The Economy’s Other Half: How Taking Gender Seriously Transforms Macroeconomics

In The Economy's Other Half, PERI's James Heintz examines the various ways through which gender inequalities interact with macroeconomic policies to produce distinct outcomes for men and women. Heintz considers that women are overrepresented in some occupations, such as teaching and nursing, and underrepresented in others, such as construction. Women also tend to do more unpaid household work and childrearing than men, while men frequently have more decision-making authority within families. Heintz also explains how GDP and other macroeconomic indicators exclude much of the unpaid work that women do, creating hidden biases in formulating macro policies.

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JHeintzbookChoices made in macroeconomic policies—such as government spending, taxation, monetary policy, and financial regulation—have distinct distributive consequences for women and men. They also shape the constraints within which efforts to advance gender equality must operate. The implications of gender dynamics for macroeconomics extends beyond consideration of distributive outcomes. The unpaid and nonmarket work that women perform—running a household, bringing up children—is unrecognized and uncounted in macroeconomic variables used to formulate policy. Yet the economic consequences of these unpaid activities are far-reaching: contributing to the well-being of society, affecting productive activities in the market economy, and creating the foundation for the long-run sustainability of our economies.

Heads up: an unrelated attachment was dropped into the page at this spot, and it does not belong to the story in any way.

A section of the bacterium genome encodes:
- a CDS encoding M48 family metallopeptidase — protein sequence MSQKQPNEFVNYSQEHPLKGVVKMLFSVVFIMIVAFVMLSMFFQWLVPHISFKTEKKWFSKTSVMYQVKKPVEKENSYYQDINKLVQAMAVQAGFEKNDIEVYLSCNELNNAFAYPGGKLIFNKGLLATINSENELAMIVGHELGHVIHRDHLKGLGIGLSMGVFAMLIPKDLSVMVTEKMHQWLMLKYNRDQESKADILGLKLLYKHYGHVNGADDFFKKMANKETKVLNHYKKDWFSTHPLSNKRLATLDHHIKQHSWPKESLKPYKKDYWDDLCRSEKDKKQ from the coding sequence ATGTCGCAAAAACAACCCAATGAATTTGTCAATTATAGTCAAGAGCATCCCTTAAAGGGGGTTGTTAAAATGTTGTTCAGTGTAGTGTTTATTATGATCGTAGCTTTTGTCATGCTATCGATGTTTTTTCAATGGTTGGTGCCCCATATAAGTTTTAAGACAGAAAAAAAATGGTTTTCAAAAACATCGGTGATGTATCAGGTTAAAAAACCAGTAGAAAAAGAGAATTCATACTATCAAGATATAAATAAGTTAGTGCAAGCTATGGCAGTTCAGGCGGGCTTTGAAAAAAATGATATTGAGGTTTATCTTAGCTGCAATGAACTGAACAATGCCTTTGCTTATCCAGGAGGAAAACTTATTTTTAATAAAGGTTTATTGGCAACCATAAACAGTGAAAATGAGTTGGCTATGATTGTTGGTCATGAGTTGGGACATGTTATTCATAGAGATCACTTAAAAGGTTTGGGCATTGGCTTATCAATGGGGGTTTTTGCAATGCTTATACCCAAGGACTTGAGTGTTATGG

It has long been assumed that economic growth and women’s growing participation in the paid workforce would eventually take care of gender inequalities, and yet there is little evidence that faster growth will achieve this. In addition it ignores the valuable and quantifiable role that the unpaid work of women for their families contributes to the economy.

James Heintz tackles the shortcomings of macroeconomics in relation to gender dynamics and challenges the dominant methods and measurements, suggesting new ways of framing macroeconomic concepts. He concludes by considering implications for how this new way of thinking could transform policymaking in the future.

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